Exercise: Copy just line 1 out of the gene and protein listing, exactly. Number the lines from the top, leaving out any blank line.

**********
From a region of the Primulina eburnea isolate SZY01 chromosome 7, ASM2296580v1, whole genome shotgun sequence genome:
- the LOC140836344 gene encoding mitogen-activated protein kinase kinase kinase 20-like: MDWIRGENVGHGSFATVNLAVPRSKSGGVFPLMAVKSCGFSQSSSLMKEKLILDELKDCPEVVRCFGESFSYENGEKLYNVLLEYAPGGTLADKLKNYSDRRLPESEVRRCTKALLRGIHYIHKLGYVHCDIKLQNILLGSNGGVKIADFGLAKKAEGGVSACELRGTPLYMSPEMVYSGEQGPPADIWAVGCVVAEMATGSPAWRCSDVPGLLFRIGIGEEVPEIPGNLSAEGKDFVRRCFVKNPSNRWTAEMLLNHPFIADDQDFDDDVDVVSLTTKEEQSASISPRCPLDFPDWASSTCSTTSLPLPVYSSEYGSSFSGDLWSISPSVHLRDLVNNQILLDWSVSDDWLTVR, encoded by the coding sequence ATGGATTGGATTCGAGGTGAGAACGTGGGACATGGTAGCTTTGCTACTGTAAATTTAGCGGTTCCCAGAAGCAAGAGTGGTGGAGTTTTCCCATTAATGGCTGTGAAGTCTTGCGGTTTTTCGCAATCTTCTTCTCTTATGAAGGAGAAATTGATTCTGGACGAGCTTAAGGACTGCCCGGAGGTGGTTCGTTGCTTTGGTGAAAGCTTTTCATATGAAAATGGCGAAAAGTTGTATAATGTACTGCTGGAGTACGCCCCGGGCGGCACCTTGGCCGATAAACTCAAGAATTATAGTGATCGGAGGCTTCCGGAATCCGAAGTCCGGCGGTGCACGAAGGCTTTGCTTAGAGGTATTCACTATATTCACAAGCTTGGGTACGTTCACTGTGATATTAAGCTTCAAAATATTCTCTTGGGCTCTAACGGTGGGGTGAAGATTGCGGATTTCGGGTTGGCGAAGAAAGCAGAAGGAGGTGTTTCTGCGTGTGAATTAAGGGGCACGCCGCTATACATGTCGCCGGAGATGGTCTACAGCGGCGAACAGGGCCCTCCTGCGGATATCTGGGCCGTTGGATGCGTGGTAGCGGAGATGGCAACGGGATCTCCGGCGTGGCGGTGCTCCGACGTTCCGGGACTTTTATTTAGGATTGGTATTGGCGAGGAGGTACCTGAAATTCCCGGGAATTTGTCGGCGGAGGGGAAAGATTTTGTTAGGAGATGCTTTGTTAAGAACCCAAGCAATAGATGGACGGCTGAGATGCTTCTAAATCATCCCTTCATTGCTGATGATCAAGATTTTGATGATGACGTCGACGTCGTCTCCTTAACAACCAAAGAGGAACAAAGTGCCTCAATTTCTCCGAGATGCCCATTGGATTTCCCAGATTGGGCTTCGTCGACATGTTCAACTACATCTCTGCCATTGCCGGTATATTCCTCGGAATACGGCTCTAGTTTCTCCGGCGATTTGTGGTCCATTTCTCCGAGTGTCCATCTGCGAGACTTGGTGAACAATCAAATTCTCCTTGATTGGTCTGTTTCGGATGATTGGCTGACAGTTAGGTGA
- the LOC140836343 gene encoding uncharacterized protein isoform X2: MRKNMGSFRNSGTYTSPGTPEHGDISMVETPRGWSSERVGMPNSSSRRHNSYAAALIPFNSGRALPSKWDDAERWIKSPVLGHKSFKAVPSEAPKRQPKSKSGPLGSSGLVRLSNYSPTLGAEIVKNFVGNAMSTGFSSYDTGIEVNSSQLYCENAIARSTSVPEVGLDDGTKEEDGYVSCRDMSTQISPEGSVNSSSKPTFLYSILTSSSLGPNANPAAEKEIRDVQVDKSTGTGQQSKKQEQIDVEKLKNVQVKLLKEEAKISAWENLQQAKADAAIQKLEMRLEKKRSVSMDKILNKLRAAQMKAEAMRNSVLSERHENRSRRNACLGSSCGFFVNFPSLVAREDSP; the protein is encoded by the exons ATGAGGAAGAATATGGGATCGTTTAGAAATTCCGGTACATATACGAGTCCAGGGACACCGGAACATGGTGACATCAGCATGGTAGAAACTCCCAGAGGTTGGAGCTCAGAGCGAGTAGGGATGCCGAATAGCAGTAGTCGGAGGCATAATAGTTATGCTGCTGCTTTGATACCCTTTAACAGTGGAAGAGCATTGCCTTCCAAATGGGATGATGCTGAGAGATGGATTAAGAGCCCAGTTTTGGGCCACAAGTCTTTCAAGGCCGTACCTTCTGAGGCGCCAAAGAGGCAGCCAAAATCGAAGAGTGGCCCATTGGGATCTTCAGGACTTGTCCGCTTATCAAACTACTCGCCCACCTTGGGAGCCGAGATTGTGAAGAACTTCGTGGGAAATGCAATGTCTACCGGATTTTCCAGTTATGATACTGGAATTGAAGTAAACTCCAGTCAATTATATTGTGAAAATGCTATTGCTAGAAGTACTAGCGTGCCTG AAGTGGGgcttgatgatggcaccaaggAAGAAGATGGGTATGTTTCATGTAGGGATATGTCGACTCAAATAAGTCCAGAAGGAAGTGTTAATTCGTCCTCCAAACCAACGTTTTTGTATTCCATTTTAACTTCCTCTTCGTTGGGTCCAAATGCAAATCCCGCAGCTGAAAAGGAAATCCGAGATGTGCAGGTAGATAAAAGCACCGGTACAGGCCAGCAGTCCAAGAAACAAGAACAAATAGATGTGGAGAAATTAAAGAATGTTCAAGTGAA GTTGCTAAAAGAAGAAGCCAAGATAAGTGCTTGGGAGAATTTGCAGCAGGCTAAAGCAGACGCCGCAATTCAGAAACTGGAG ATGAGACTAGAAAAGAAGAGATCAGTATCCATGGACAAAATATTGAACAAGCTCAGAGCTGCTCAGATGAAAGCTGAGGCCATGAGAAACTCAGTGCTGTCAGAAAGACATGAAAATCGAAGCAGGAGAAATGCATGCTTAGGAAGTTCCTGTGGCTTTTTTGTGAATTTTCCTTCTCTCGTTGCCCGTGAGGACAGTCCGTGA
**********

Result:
From a region of the Primulina eburnea isolate SZY01 chromosome 7, ASM2296580v1, whole genome shotgun sequence genome: